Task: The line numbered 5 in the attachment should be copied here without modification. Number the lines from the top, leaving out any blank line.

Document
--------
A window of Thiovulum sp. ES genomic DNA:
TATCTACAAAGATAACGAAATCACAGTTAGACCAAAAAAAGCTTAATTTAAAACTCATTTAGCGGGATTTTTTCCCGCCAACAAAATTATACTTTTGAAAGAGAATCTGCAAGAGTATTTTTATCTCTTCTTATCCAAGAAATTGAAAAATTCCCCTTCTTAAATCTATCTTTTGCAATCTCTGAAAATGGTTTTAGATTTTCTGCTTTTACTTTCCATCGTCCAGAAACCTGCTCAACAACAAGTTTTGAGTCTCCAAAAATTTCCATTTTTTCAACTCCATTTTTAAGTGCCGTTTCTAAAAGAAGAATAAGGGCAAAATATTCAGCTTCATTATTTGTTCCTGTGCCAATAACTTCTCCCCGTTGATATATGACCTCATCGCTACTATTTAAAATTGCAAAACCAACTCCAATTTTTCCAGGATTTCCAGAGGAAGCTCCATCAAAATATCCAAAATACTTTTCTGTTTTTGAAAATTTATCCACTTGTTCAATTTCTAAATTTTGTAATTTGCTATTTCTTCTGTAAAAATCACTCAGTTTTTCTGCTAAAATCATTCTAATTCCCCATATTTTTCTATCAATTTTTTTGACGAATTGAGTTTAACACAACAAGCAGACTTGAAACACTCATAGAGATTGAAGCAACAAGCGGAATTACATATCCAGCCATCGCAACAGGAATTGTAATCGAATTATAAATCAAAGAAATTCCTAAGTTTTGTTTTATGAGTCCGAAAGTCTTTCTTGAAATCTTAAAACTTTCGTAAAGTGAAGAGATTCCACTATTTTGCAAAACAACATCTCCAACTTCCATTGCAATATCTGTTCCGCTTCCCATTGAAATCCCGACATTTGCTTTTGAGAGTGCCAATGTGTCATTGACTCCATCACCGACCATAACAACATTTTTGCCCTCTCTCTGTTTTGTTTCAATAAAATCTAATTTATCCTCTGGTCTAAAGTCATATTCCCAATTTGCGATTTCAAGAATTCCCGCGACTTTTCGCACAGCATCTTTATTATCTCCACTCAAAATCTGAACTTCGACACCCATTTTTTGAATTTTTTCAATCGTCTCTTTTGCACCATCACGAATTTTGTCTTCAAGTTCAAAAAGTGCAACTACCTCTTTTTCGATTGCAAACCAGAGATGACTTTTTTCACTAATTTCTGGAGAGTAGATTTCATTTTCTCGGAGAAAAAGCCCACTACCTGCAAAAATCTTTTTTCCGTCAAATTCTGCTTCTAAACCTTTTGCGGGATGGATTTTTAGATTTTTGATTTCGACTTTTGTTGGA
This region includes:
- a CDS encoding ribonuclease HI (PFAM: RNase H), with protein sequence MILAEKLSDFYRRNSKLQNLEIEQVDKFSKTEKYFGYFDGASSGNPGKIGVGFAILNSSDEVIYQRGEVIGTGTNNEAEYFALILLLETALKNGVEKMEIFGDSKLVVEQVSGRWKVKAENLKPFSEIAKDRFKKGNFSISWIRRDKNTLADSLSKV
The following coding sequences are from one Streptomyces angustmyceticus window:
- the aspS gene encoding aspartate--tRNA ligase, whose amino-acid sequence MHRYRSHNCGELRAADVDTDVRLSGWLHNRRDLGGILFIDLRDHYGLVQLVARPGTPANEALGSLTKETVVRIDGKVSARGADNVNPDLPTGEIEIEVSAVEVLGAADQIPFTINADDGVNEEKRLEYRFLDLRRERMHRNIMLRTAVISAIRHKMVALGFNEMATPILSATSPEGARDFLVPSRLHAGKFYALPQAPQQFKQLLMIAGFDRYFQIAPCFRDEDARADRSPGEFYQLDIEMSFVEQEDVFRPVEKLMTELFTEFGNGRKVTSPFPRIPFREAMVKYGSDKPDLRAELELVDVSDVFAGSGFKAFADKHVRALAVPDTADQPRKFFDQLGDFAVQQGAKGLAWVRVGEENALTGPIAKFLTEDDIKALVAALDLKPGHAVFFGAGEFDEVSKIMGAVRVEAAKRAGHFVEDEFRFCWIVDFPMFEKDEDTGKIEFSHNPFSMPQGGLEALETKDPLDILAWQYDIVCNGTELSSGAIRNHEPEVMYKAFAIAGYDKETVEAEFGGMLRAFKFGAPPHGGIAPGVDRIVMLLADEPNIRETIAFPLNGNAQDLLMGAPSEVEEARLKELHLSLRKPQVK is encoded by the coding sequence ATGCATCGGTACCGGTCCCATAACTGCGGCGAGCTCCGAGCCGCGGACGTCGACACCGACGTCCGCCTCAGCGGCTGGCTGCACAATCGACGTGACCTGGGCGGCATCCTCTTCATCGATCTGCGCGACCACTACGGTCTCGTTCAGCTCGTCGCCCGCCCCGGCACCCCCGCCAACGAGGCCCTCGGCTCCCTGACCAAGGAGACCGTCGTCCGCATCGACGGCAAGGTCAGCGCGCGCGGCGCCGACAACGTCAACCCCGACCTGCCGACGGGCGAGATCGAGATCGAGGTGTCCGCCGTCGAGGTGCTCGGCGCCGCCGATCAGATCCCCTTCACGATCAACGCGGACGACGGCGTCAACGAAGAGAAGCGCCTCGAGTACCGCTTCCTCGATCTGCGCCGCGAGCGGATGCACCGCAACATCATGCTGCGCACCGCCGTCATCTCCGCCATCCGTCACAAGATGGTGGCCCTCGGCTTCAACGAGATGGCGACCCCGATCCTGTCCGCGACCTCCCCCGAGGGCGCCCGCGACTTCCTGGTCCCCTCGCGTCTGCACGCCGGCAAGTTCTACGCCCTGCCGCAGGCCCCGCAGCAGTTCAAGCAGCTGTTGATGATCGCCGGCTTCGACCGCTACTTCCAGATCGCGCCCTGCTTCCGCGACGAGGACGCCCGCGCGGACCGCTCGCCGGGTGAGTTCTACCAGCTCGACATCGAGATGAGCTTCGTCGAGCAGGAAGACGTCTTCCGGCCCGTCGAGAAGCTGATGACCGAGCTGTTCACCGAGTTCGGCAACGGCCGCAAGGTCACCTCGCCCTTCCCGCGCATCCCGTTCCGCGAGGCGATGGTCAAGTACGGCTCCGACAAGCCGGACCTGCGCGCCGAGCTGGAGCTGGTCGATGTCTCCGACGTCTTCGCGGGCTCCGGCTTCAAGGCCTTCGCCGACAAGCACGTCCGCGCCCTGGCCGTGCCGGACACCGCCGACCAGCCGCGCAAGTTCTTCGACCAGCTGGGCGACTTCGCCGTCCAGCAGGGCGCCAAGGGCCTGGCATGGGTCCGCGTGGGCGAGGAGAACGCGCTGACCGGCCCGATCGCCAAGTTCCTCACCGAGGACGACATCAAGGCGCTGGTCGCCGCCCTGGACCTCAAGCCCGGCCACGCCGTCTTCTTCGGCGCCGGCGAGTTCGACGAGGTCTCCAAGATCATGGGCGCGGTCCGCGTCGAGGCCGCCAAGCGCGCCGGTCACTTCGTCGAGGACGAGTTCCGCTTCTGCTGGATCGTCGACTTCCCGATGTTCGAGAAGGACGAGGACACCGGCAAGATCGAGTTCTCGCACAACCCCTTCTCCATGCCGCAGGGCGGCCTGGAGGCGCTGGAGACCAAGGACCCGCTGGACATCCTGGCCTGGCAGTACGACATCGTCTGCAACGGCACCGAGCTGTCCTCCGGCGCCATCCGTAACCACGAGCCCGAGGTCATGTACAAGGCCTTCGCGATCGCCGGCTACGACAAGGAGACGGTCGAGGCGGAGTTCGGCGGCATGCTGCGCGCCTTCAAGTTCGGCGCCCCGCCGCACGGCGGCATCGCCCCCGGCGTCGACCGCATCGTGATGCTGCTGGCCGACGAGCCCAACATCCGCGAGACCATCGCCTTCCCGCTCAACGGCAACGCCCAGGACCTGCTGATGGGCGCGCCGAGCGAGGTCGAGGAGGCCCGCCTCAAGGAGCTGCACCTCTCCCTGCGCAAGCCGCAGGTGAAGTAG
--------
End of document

The following coding sequences are from one Streptomyces angustmyceticus window: